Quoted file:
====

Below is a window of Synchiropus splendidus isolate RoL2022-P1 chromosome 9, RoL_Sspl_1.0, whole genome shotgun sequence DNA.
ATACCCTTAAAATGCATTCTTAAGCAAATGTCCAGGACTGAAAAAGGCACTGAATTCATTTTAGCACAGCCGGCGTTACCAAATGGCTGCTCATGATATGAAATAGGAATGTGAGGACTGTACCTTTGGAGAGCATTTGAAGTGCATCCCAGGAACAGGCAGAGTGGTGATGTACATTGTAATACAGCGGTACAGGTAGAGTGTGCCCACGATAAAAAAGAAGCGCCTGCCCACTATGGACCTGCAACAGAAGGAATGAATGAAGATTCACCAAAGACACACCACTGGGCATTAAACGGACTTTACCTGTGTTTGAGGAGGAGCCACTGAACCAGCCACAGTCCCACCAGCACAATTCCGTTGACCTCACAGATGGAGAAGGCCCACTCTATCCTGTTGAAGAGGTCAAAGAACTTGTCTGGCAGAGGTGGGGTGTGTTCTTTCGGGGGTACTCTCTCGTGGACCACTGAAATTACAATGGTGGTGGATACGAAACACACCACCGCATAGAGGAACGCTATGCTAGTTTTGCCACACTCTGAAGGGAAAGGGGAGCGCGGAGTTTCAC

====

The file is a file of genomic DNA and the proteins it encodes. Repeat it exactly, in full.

Below is a window of Synchiropus splendidus isolate RoL2022-P1 chromosome 9, RoL_Sspl_1.0, whole genome shotgun sequence DNA.
ATACCCTTAAAATGCATTCTTAAGCAAATGTCCAGGACTGAAAAAGGCACTGAATTCATTTTAGCACAGCCGGCGTTACCAAATGGCTGCTCATGATATGAAATAGGAATGTGAGGACTGTACCTTTGGAGAGCATTTGAAGTGCATCCCAGGAACAGGCAGAGTGGTGATGTACATTGTAATACAGCGGTACAGGTAGAGTGTGCCCACGATAAAAAAGAAGCGCCTGCCCACTATGGACCTGCAACAGAAGGAATGAATGAAGATTCACCAAAGACACACCACTGGGCATTAAACGGACTTTACCTGTGTTTGAGGAGGAGCCACTGAACCAGCCACAGTCCCACCAGCACAATTCCGTTGACCTCACAGATGGAGAAGGCCCACTCTATCCTGTTGAAGAGGTCAAAGAACTTGTCTGGCAGAGGTGGGGTGTGTTCTTTCGGGGGTACTCTCTCGTGGACCACTGAAATTACAATGGTGGTGGATACGAAACACACCACCGCATAGAGGAACGCTATGCTAGTTTTGCCACACTCTGAAGGGAAAGGGGAGCGCGGAGTTTCAC